What do you get when 222 grocers’ partner with a network of 1,200 food banks in Ontario?
The equivalent of 2.5 million meals distributed to food bank visitors!
In partnership with METRO, Feed Ontario launched the One More Bite pilot project in 2018. It was developed to recover unsold, quality food products and redistribute food to local food banks to help those facing hunger. Its success is evident by the partnerships that have grown over the past four years in communities across the Ontario.
In 2021, 56 Feed Ontario member food banks received more than 2.6 million pounds, the equivalent of 2.5 million meals, of unsold products including meat, prepared meals, dairy, and bakery goods from more than 220 METRO and Food Basics stores. While programs like these, which redirect healthy food that would otherwise go to waste, are not a solution to hunger, they are vital in helping address the immediate needs of our communities while we work towards true solutions to hunger and poverty.
Here’s what participating Feed Ontario food banks shared when asked what they appreciate the most about the incredible partnership with their local METRO and Food Basics stores in the One More Bite program.
1. STEADY SUPPLIES
Food banks are relied on to provide emergency food to those who need them. More than ever, having a steady supply of pantry staples and fresh and frozen foods, including breads, bakery products, dairy, and produce, is crucial to their ability to open their doors each day. Food banks participating in the One More Bite program acknowledge they now have a much steadier supply of food that is picked up from their local store. Much of the food they receive is frozen, which works great for many food banks that are becoming more and more equipped with increased refrigeration space.
2. COST SAVINGS
Food banks typically offer a hamper of pre-selected food or a shopping model where visitors can make their own choices. Either way, there is a prescribed inventory based on family size that considers medical and cultural dietary needs. When food banks do not receive donations of products that are on those inventory lists, they often have to purchase those items. One More Bite is helping alleviate budget pressures, now more than ever with the risings costs we are facing. One food bank reported that prior to the food recovery program, they were purchasing a large quantity of eggs every week and thanks to the local METRO and Food Basics stores, they have not had to purchase eggs in over 2 years!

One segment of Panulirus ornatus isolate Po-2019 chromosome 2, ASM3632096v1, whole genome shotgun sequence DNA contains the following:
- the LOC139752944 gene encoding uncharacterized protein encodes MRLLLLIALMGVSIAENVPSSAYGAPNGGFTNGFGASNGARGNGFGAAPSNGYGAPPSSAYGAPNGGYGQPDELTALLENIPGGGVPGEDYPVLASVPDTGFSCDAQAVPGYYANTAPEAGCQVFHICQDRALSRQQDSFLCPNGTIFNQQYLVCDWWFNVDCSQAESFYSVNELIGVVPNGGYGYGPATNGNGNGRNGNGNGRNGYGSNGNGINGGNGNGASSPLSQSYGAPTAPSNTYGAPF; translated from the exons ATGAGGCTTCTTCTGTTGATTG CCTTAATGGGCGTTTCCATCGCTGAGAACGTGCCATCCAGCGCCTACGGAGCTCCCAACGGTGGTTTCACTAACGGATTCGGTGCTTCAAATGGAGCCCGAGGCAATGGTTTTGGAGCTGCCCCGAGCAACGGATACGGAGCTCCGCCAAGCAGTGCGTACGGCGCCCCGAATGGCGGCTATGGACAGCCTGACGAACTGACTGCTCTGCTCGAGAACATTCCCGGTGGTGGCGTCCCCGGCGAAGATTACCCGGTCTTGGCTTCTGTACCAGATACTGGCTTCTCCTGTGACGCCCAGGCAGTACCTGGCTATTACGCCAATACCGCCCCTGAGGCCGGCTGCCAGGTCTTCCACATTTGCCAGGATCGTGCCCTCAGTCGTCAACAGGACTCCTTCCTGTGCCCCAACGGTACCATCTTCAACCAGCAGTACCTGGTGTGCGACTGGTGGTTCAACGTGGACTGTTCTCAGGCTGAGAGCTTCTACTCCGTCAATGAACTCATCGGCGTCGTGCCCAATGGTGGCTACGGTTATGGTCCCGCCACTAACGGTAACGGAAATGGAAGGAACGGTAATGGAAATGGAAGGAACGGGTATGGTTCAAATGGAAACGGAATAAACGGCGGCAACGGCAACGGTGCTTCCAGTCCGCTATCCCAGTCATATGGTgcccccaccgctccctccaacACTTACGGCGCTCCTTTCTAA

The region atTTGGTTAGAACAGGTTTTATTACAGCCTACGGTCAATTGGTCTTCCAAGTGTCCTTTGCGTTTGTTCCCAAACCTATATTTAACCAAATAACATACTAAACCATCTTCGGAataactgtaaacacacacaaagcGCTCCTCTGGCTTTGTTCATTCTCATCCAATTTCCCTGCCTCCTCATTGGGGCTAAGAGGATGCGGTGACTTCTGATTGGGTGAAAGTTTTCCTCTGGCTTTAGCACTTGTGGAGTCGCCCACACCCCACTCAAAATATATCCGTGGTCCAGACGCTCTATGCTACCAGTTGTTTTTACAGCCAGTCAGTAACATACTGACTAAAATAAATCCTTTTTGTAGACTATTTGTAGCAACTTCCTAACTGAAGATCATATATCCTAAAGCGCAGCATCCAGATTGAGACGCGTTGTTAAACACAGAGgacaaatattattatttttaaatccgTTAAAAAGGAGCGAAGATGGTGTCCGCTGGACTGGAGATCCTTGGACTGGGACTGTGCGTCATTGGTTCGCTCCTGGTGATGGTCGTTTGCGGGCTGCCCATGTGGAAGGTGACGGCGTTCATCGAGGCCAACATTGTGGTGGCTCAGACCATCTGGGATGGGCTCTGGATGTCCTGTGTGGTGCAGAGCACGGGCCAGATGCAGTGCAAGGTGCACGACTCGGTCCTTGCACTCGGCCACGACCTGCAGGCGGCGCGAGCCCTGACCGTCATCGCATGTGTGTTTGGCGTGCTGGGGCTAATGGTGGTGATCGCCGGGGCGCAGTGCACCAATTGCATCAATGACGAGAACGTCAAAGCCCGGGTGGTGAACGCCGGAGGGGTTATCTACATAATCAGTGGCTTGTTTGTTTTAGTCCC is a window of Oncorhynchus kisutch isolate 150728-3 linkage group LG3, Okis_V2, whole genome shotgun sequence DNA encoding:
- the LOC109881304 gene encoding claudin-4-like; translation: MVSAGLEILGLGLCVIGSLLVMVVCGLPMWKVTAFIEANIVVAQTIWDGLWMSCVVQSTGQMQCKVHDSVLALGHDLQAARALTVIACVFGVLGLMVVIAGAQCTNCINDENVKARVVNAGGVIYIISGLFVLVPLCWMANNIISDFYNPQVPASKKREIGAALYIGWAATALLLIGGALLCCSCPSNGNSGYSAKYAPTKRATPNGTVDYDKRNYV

3. NUTRITIOUS FOOD
Feed Ontario member food banks are committed to providing fresh, nutritious food to ensure a balanced diet for people accessing food banks. By working with local METRO and Food Basics stores, One More Bite is providing fresh fruits and vegetables, meat, and dairy products that might not otherwise be available. One food bank even told us they are now able to supply food bank visitors with double the usual amount of dairy!
Let’s admit it, we all enjoy variety and appreciate treating ourselves and our families to a special treat now and then. Food bankers love seeing the joy from visitors when they get to provide a little extra something for them to enjoy. One More Bite provides many items that are not on our standard inventory lists, and they are gratefully appreciated by everyone.
5. PARTNERSHIPS BEYOND EMERGENCY FOOD
It takes a village to support a community food bank. Volunteers, individual donors, local companies, and dedicated staff all have important roles in relieving hunger in our communities. METRO and Food Basic stores have become vital partners to food banks. Some stores are collecting and donating gift cards that offer visitors flexibility to fulfill the food needs of households. Other stores are stepping up to provide backup refrigerator and freezer space in emergency situations, like power outages, potentially preventing thousands of pounds of food from going to waste.
Moving forward, METRO remains committed to continuing its fight against food insecurity. The One More Bite program will continue to rollout to more stores, meaning more successful partnerships and more food being distributed to families facing hunger.